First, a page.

One patient was pleasantly surprised by his positive result as he had had only mild laryngitis and a headache.
5 patients were surprised by their negative result as the timing and severity of their symptoms fitted clinically with a diagnosis of Covid-19.
Discussion with families who took the test, confirmed the current view that children have very mild symptoms.
In several families where the parents were ill with high fever and cough, children often did not develop symptoms nor develop antibodies.
This may be due to children having fewer “ACE2 receptors” in the upper respiratory tract for the virus to bind to, sort of “Teflon toddlers”
Interpretation of the results
The numbers tested so far are too small to draw any firm conclusions, but we thought they were interesting to share with you.
The most interesting theme to emerge from discussion with you about your results, was how surprising some of the negative results were, particularly where loss of taste was a symptom ,as this is so characteristic of this infection.
At least one wine connoisseur has needed reassurance that their perfectly honed taste buds should eventually return to normal!
Whilst it may well be that the Covid-19 like symptoms were due to a different virus, our observation fits with observations from more formal studies – one published in Spain last week, in which a surprisingly low 5% of the population were found to have antibodies and another on testing people on the Diamond Princess cruise liner ,(which was the highly infected boat that had to berth in Yokahama at the beginning of this pandemic) when only 10% of passengers were found to have made IgG antibodies despite a significantly higher incidence of disease.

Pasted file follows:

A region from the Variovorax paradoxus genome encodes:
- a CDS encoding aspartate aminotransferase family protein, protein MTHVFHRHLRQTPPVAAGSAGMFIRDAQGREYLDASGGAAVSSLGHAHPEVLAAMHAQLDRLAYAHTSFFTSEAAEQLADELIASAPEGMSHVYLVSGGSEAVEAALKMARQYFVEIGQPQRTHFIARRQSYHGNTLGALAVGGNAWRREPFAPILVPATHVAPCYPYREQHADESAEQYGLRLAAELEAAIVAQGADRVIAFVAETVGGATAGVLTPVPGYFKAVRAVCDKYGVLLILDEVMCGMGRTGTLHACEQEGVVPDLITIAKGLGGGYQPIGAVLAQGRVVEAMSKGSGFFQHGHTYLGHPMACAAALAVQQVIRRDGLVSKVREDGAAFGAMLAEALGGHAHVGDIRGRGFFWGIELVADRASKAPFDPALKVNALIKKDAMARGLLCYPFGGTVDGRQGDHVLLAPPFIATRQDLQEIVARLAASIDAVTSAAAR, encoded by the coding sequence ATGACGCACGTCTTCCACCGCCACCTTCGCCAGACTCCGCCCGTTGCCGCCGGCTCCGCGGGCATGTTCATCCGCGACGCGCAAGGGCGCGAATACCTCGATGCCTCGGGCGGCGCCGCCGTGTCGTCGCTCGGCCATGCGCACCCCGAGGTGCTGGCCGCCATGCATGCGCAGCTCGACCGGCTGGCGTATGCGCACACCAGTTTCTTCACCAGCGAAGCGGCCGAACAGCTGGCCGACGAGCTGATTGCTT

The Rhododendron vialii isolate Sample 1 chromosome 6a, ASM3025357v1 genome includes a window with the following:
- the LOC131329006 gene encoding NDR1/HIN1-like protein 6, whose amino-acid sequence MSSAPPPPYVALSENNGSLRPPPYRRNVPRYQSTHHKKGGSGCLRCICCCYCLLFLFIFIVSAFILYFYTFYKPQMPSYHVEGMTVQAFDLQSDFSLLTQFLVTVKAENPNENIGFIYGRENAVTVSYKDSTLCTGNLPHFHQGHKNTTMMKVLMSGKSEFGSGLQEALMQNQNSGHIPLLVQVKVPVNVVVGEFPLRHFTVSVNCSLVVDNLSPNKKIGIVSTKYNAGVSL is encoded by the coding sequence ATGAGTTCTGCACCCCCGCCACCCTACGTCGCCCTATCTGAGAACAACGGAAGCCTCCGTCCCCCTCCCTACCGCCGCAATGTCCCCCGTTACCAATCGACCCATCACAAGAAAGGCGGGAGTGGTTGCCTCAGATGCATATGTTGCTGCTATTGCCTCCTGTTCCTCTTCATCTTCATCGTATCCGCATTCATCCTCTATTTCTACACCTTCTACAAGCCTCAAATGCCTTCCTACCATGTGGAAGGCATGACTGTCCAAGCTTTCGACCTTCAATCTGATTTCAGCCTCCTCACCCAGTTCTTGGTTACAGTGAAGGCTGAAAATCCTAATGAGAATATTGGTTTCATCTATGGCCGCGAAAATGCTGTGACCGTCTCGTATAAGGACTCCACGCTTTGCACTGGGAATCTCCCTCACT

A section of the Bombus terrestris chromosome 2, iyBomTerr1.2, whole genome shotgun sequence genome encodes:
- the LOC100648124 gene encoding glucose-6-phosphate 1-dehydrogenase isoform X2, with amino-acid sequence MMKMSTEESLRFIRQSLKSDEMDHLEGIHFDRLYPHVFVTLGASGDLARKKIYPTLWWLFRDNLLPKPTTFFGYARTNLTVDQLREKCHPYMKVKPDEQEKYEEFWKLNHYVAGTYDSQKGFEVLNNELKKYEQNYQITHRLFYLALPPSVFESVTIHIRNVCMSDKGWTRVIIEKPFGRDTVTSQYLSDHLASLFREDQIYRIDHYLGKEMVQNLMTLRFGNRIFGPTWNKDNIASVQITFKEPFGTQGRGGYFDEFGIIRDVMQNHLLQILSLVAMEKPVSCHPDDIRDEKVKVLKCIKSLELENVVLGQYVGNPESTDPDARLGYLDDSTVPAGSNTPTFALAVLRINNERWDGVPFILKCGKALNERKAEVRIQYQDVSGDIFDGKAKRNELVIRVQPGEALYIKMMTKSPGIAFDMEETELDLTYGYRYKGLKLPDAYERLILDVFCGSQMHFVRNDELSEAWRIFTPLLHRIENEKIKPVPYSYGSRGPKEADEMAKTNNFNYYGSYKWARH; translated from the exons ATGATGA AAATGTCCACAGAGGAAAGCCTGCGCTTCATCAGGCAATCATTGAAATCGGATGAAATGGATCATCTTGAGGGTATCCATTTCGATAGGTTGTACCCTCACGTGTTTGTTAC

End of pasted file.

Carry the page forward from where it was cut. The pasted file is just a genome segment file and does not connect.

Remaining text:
This may be because IgG antibodies are just one of the many immune defence systems we used to battle against coronavirus .Other antibodies such as IgA which are found in saliva and the back of the nose or cellular immunity produced by lymphocytes may play a significant role in defending us against coronavirus, and providing immunity in the future.
Unfortunately there are no easy tests available to check this theory , but it may well be that those patients who were convinced they had coronavirus, did indeed have the illness and are now protected by one or more of the defence mechanisms described above .
Certificates of immunity
Whilst many countries are introducing antigen testing (the throat and nose swab looking for presence of the virus itself),before allowing entry into their countries , we are not aware of any country at the present time that will accept a positive antibody test as “ proof of immunity” .As explained last week ,it is not certain that the presence of antibodies will indeed prevent us from catching Coronavirus again (although logically that should be the case).